No Fail Sugar Cookies...failed!!!!

Baking By jmcakes Updated 21 Feb 2006 , 12:50pm by jmcakes

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jmcakes Posted 20 Feb 2006 , 10:17pm
post #1 of 20

I used the no fail recipe and my cookies failed...They taste like a spoon of sugar...URGH!!!!! Oh well I guess I better try agian....But I am still bugged by it

19 replies
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missmelbox Posted 20 Feb 2006 , 10:21pm
post #2 of 20

I just printed out the recipe for the No fail sugar cookies. Did you get it from CC?

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TandTHarrell Posted 20 Feb 2006 , 10:21pm
post #3 of 20

yes try again !!!!!!

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lng_1978 Posted 20 Feb 2006 , 10:23pm
post #4 of 20

sugar have never been easy for me...

keep trying one day we may both be able to do them!


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jmcakes Posted 20 Feb 2006 , 10:30pm
post #5 of 20

yeah I got them from CC..They look like they are not cooked all the way but I put them in there for the time stated. So I don't know..

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tripletmom Posted 20 Feb 2006 , 10:53pm
post #6 of 20

They taste like a spoon of sugar.

What exactly do you mean? Do they crumble when you bite into it? Is the texture really granular like sugar?

My only suggestion would be to make sure you cream the buter and sugar really, really well. It's kinda difficult to overcream butter and sugar. This might help.

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jmcakes Posted 20 Feb 2006 , 11:03pm
post #7 of 20

I meant it tasted like a spoon of sugar..They might be better if I put some frosting on them but I thought royal icing is gross...not sure haven't made it that far yet..

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mami2sweeties Posted 20 Feb 2006 , 11:05pm
post #8 of 20

I made these cookies and I had to bake them about 6 minutes longer than the recipe said. I am not sure if it was the thickness or what. I know my oven is the right temp becaue I have a thermometer in it. My sil tasted them and she thought they were great.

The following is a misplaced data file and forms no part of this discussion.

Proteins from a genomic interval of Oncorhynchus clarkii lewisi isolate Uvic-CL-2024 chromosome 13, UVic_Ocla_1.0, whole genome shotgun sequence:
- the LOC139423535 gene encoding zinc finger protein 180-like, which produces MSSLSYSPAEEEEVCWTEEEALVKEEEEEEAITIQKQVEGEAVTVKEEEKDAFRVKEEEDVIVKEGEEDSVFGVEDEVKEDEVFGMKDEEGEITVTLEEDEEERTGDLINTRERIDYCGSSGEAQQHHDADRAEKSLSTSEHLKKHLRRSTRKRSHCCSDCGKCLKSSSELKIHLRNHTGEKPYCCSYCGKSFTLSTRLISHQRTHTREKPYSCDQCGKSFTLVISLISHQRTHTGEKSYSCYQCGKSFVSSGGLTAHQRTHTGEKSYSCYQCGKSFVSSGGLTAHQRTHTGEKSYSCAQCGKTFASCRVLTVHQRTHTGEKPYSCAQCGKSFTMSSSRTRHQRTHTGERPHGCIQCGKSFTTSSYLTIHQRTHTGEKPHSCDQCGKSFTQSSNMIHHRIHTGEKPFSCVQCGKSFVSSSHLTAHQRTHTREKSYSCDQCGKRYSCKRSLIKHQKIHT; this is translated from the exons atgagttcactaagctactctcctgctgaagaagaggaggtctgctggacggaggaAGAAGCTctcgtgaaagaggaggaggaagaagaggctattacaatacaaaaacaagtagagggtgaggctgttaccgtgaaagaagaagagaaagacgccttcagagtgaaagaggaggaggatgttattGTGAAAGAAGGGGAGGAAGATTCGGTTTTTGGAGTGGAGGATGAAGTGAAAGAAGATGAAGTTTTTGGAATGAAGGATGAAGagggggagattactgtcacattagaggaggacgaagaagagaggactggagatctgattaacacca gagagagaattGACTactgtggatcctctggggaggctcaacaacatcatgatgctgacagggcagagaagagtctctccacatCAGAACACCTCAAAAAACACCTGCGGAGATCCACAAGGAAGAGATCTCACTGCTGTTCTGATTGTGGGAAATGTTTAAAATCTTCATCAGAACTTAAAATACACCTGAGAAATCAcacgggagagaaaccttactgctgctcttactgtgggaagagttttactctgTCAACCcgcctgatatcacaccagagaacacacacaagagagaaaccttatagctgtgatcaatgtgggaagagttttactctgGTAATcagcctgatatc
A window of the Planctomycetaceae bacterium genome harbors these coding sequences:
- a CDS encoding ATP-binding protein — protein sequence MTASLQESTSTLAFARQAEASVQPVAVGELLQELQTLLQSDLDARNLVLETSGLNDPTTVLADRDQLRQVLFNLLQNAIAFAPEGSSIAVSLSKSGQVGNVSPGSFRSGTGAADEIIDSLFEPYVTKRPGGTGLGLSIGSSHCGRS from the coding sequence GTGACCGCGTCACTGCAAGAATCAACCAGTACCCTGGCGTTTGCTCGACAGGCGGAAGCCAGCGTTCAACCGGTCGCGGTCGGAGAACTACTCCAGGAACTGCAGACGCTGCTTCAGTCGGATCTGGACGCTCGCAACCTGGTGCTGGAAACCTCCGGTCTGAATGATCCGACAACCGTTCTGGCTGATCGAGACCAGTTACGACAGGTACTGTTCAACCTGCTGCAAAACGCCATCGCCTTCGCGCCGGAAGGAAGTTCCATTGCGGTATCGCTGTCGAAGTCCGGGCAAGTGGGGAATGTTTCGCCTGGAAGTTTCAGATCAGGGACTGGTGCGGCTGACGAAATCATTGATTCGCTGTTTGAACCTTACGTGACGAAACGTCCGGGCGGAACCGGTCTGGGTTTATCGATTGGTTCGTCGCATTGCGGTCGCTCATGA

I made the cookies about 1/4 inch thick. I realized I was making them too thick. I think they should have been thinner. The ones that were thin did bake in the time specified. They were crunchy.

I divided the batch into 5 (1 pound) disks and refrigerated them. I read somewhere to not do that but it still came out. I think I was rolling them out too thick because I was supposed to get 5 dozen out of the batch and I didn't. I also used a 3 inch heart cutter. So, all that too say, you probably rolled it out too thick.

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jmcakes Posted 20 Feb 2006 , 11:09pm
post #9 of 20

is this why the stick will not go in properly...I don't know...I guess I will just practice decorations on time I have 3 hours to make cookies I will try agian...

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FunnyCakes Posted 20 Feb 2006 , 11:23pm
post #10 of 20

One thing that has happened to me in the past - and perhaps, since your cookies tasted like flour, it might also have happened to you, is that I forget to 'fluff' the flour in the canister and lightly 'spoon' it into my measuring cup. sometimes I get busy and just scoop it out - but then I end up with too much flour because it was too compressed in the measuring cup.

Also. adding a lot of flour to roll them out, can make them more floury.

I watch my cookies often as they bake. Maybe your oven temp is low. I take them out when they just barely barely start to show a golden-brown tint around the sides- and the tops are puffed a bit.

Another thing you might consider is that these are 'decorater' cookies - they are usually finished off with an icing, glaze, or rolled buttercream. That really adds more flavor. Maybe they won't be too bad once you top them with something.

I wish you good luck on your next batch.

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parismom Posted 20 Feb 2006 , 11:25pm
post #11 of 20

Maybe next time you can try rolling them out in powdered sugar instead of flour. That elimintaes that raw flour taste. -According to Martha Stewart.

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jmcakes Posted 20 Feb 2006 , 11:45pm
post #12 of 20

I didn't roll them out in flour...good thing instead tasting liking a spoonful it would have tasted like a bag

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llj68 Posted 21 Feb 2006 , 12:47am
post #13 of 20